Government terminates car inspection deal
What you need to know:
- Members of Parliament and vehicle operators protested the fees saying they were unfair and inequitable. Taxi operators wondered why they were paying Shs100,000 for inspection every six months when buses were subjected to annual test at Shs59,000.
The Cabinet has decided to terminate the motor vehicle inspection deal between the government and a private company, Société Générale de Surveillance (SGS).
Dr Chris Baryomunsi, the minister of Information, Communication Technology and National Guidance, said the Cabinet decided that the vehicle inspection should be done by either the police or the Ministry of Works and Transport.
“One of the cardinal decisions that have been taken by the Cabinet is that we are terminating all those arrangements [with] SGS to carry out vehicle inspection. [Vehicle Inspection] will be carried out by our own system. That is to say the police and the Ministry of Works and Transport,” Dr Baryomunsi said during a press conference at the Uganda Media Centre yesterday.
In July 2016, the government made the inspection of motor vehicles compulsory at least once a year. Government contracted a Swiss company SGS to carry out the inspection. SGS established several centres across the country to inspect motor vehicles.
Each centre has the capacity to inspect more than 200 motor vehicles a day.
The motorists, especially those who were in public transport service, protested the inspection and the fees associated with it.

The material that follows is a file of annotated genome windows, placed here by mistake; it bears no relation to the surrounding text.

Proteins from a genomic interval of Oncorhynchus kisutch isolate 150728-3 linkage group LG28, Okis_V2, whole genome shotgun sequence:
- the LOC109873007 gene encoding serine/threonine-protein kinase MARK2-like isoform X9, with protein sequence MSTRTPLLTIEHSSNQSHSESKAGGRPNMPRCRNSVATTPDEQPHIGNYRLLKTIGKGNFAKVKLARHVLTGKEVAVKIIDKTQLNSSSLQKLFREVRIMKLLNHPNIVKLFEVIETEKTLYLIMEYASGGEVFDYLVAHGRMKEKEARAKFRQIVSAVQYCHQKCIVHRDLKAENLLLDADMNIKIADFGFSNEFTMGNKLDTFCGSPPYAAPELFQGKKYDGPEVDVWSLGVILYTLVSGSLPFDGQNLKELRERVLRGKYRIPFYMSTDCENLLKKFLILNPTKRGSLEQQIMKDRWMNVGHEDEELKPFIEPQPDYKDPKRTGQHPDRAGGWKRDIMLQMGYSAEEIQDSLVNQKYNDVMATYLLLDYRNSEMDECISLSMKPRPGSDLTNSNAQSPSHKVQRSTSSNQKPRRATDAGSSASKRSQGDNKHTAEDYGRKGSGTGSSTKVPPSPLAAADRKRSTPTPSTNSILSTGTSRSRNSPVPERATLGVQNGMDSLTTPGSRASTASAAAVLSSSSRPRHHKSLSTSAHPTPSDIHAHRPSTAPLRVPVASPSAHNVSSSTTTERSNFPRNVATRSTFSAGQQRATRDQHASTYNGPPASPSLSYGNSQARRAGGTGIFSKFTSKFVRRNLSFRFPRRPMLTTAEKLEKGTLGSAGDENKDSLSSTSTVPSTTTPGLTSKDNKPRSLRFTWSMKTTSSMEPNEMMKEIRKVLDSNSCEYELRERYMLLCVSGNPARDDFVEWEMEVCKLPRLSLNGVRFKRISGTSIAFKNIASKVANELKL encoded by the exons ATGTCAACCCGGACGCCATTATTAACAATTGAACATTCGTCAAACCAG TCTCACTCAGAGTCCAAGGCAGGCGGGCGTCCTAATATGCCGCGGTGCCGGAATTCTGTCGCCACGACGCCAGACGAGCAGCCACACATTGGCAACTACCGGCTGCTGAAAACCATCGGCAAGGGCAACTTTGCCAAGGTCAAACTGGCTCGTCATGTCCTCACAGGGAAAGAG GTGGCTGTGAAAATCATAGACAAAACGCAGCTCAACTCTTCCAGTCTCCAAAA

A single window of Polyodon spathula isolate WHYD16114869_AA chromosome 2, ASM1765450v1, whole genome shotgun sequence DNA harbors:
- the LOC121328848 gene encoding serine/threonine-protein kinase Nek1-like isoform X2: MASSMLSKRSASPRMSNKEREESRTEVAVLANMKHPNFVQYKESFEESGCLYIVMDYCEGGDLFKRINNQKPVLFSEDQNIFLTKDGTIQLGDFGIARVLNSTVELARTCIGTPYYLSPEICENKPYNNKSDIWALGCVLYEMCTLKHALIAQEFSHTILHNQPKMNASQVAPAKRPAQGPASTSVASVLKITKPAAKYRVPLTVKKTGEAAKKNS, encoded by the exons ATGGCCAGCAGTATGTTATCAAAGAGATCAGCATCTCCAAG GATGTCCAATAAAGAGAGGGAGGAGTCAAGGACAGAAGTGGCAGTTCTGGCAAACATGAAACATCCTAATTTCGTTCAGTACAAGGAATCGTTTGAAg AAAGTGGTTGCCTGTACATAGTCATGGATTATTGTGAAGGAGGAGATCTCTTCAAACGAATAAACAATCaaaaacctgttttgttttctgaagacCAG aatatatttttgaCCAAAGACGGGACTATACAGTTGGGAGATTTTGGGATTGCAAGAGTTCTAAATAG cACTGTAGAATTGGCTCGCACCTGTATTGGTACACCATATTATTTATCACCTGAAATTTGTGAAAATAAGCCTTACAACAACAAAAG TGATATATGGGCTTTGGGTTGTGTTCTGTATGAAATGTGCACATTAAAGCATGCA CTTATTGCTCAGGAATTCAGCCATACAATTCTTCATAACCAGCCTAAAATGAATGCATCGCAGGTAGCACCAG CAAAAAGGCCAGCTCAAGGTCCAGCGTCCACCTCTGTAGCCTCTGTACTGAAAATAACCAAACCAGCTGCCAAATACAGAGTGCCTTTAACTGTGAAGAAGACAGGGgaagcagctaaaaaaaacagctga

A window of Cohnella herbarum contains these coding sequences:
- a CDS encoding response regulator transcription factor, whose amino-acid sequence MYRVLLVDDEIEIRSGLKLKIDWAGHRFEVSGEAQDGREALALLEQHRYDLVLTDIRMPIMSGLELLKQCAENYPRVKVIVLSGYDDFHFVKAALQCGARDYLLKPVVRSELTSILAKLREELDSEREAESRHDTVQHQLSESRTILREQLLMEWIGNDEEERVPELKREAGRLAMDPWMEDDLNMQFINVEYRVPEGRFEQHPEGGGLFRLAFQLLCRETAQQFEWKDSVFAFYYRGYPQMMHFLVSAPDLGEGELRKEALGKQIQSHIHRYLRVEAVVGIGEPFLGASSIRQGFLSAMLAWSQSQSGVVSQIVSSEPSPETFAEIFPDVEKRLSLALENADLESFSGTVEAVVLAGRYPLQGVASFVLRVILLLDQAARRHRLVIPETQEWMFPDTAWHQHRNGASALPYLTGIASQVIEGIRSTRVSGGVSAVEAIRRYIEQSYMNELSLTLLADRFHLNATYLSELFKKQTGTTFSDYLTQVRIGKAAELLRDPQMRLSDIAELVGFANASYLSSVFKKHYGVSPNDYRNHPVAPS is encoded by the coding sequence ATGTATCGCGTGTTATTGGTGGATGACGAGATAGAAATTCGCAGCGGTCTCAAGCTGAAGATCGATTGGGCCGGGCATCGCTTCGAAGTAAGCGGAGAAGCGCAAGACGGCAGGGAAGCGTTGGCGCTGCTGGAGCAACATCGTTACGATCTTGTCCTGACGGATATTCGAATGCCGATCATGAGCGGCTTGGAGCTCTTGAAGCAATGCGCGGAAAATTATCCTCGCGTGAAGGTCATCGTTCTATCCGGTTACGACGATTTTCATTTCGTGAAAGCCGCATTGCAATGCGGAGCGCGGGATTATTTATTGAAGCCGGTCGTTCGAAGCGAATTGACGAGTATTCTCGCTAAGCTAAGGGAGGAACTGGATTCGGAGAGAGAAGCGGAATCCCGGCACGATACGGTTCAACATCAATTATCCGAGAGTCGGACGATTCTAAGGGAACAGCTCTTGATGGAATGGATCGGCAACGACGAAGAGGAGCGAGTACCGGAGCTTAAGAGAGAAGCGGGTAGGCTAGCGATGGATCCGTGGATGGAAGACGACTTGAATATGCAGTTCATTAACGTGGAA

In 2017, Parliament halted the project and demanded that the work should be done by a government agency.
Before the halting of the project, SGS was charging Shs54,752 for the inspection of a motorcycle, Shs59,000 for buses, Shs100,000 for a taxi and Shs147,500 for a truck.
Motorists whose vehicles failed the test were required to pay half the first fee for another inspection.
Members of Parliament and vehicle operators protested the fees saying they were unfair and inequitable. Taxi operators wondered why they were paying Shs100,000 for inspection every six months when buses were subjected to annual test at Shs59,000.
The Parliamentary Committee on Infrastructure recommended a revision of the fees.
President Museveni later said the inspection of public service vans should be done for free.
In 2020, the Cabinet approved the controversial mandatory and periodic motor vehicle inspection service, citing job creation and enhancement of revenues.
In the regulations of vehicle inspection, a vehicle whose engine number doesn’t correspond with one in the logbook will not be inspected but a correction will be made if the motorist provides proof that he or she bought the engine.